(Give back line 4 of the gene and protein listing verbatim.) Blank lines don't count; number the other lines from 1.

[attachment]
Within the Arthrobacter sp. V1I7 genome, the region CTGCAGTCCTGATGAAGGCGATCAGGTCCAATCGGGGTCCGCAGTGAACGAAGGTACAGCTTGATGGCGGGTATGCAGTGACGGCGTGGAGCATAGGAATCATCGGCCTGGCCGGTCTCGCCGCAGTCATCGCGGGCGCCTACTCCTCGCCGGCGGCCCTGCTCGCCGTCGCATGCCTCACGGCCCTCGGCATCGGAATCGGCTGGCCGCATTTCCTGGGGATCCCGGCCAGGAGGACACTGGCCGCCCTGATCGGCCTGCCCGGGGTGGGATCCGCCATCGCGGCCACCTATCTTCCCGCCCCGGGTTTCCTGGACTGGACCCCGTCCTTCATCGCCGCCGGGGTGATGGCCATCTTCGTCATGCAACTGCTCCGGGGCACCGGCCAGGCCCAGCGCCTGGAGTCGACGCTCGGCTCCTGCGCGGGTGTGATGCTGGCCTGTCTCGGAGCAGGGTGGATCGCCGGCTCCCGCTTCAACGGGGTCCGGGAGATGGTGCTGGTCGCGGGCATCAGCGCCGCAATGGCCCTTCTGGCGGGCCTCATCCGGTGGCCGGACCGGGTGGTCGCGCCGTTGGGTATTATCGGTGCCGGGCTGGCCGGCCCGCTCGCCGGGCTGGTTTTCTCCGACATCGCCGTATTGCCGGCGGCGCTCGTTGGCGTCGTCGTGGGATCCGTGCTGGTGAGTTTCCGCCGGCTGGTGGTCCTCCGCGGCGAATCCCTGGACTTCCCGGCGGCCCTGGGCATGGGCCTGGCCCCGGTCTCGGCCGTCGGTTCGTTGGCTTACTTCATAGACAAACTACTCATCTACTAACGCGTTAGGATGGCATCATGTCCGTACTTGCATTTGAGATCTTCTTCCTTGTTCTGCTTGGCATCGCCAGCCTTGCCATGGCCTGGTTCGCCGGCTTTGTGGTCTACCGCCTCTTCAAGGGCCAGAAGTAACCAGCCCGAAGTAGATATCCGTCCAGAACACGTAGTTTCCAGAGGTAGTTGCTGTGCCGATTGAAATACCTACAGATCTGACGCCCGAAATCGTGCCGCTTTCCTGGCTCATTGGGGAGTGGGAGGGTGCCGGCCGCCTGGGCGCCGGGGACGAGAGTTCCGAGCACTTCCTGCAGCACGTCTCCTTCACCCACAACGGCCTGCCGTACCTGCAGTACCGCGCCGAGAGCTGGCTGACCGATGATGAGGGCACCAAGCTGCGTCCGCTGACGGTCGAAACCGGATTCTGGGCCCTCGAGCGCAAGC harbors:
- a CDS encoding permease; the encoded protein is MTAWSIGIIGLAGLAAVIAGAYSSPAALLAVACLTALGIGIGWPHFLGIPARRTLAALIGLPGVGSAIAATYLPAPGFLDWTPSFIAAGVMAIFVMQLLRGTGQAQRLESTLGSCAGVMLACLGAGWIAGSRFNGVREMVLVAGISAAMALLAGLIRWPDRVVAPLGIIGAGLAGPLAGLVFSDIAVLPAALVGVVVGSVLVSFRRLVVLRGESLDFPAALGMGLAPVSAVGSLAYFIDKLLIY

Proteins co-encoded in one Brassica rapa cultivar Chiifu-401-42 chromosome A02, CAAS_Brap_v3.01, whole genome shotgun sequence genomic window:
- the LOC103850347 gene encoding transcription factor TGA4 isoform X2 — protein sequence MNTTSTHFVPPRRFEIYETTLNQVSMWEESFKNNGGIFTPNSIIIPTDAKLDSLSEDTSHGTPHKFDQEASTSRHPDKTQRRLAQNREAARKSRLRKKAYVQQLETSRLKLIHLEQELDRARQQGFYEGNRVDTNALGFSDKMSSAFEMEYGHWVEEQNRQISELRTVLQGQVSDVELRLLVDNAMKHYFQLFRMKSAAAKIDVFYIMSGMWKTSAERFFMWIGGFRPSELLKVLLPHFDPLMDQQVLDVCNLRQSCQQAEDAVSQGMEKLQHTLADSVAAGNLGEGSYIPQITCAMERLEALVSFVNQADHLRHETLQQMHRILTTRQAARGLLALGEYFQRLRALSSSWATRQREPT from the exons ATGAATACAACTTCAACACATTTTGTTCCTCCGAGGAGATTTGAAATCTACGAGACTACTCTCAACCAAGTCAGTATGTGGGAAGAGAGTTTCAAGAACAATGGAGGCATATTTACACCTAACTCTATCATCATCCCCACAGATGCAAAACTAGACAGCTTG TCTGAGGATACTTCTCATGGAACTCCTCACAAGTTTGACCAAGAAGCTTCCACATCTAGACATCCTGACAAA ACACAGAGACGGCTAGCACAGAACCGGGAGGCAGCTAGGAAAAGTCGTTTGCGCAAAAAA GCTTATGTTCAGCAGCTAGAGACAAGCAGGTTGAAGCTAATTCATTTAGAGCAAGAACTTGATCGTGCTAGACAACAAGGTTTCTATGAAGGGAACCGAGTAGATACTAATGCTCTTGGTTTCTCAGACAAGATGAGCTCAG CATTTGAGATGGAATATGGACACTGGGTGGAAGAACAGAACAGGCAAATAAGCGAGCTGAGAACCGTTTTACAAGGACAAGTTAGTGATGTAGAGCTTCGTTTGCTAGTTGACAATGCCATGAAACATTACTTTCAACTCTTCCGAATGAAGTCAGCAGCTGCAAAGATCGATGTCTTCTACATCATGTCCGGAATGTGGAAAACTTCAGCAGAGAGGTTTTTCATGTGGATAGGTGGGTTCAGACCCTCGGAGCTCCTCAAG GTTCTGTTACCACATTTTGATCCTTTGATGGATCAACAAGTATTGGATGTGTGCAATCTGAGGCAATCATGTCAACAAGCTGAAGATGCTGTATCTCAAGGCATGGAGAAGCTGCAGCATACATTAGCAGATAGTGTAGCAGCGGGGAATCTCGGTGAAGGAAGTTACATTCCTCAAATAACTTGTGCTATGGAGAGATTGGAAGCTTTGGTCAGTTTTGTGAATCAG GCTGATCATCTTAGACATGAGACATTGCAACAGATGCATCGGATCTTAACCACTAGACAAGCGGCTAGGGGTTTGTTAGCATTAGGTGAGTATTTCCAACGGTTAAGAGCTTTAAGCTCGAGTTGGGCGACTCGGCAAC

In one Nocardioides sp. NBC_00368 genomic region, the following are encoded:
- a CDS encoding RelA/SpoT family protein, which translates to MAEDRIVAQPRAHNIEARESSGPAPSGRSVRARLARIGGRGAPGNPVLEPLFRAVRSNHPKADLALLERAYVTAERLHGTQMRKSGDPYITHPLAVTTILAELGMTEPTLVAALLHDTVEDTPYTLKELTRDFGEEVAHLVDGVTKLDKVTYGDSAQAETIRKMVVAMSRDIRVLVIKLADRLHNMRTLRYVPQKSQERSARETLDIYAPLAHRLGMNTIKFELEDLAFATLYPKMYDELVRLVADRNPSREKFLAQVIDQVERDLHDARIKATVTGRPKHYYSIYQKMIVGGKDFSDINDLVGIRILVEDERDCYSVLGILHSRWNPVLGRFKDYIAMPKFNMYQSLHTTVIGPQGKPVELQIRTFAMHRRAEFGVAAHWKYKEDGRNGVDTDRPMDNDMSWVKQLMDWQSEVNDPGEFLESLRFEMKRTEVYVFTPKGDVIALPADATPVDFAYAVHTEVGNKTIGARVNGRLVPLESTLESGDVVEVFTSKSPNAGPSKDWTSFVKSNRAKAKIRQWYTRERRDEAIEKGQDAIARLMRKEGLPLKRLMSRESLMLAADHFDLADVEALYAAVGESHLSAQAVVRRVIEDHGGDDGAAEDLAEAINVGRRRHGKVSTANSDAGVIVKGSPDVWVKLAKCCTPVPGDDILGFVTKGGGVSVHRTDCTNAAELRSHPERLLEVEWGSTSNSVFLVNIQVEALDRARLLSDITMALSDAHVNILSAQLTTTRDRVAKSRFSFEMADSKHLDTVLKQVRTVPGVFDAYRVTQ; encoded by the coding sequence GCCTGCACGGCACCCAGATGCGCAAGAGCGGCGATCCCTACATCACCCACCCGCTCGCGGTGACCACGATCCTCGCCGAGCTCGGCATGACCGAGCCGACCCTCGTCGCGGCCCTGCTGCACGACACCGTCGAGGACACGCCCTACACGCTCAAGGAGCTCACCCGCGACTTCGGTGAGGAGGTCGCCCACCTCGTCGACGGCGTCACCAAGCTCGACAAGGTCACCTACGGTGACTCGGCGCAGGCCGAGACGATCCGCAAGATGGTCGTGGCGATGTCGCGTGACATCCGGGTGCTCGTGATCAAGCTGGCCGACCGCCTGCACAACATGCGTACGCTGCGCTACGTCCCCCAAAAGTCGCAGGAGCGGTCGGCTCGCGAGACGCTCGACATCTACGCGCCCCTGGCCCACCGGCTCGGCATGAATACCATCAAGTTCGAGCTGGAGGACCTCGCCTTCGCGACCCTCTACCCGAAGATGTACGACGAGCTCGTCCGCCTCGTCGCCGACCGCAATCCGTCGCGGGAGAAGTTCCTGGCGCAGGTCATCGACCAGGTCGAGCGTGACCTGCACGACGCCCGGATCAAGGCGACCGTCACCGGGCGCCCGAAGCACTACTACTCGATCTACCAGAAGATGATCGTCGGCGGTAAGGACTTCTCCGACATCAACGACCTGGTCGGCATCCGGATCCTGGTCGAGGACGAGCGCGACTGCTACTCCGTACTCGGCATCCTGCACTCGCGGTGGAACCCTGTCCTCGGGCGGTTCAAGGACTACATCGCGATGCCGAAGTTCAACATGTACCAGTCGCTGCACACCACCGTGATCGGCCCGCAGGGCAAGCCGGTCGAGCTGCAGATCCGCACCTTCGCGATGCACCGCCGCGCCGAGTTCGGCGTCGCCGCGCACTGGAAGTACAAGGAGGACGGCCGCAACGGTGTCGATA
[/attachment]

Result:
- the LOC103850347 gene encoding transcription factor TGA4 isoform X2 — protein sequence MNTTSTHFVPPRRFEIYETTLNQVSMWEESFKNNGGIFTPNSIIIPTDAKLDSLSEDTSHGTPHKFDQEASTSRHPDKTQRRLAQNREAARKSRLRKKAYVQQLETSRLKLIHLEQELDRARQQGFYEGNRVDTNALGFSDKMSSAFEMEYGHWVEEQNRQISELRTVLQGQVSDVELRLLVDNAMKHYFQLFRMKSAAAKIDVFYIMSGMWKTSAERFFMWIGGFRPSELLKVLLPHFDPLMDQQVLDVCNLRQSCQQAEDAVSQGMEKLQHTLADSVAAGNLGEGSYIPQITCAMERLEALVSFVNQADHLRHETLQQMHRILTTRQAARGLLALGEYFQRLRALSSSWATRQREPT from the exons ATGAATACAACTTCAACACATTTTGTTCCTCCGAGGAGATTTGAAATCTACGAGACTACTCTCAACCAAGTCAGTATGTGGGAAGAGAGTTTCAAGAACAATGGAGGCATATTTACACCTAACTCTATCATCATCCCCACAGATGCAAAACTAGACAGCTTG TCTGAGGATACTTCTCATGGAACTCCTCACAAGTTTGACCAAGAAGCTTCCACATCTAGACATCCTGACAAA ACACAGAGACGGCTAGCACAGAACCGGGAGGCAGCTAGGAAAAGTCGTTTGCGCAAAAAA GCTTATGTTCAGCAGCTAGAGACAAGCAGGTTGAAGCTAATTCATTTAGAGCAAGAACTTGATCGTGCTAGACAACAAGGTTTCTATGAAGGGAACCGAGTAGATACTAATGCTCTTGGTTTCTCAGACAAGATGAGCTCAG CATTTGAGATGGAATATGGACACTGGGTGGAAGAACAGAACAGGCAAATAAGCGAGCTGAGAACCGTTTTACAAGGACAAGTTAGTGATGTAGAGCTTCGTTTGCTAGTTGACAATGCCATGAAACATTACTTTCAACTCTTCCGAATGAAGTCAGCAGCTGCAAAGATCGATGTCTTCTACATCATGTCCGGAATGTGGAAAACTTCAGCAGAGAGGTTTTTCATGTGGATAGGTGGGTTCAGACCCTCGGAGCTCCTCAAG GTTCTGTTACCACATTTTGATCCTTTGATGGATCAACAAGTATTGGATGTGTGCAATCTGAGGCAATCATGTCAACAAGCTGAAGATGCTGTATCTCAAGGCATGGAGAAGCTGCAGCATACATTAGCAGATAGTGTAGCAGCGGGGAATCTCGGTGAAGGAAGTTACATTCCTCAAATAACTTGTGCTATGGAGAGATTGGAAGCTTTGGTCAGTTTTGTGAATCAG GCTGATCATCTTAGACATGAGACATTGCAACAGATGCATCGGATCTTAACCACTAGACAAGCGGCTAGGGGTTTGTTAGCATTAGGTGAGTATTTCCAACGGTTAAGAGCTTTAAGCTCGAGTTGGGCGACTCGGCAAC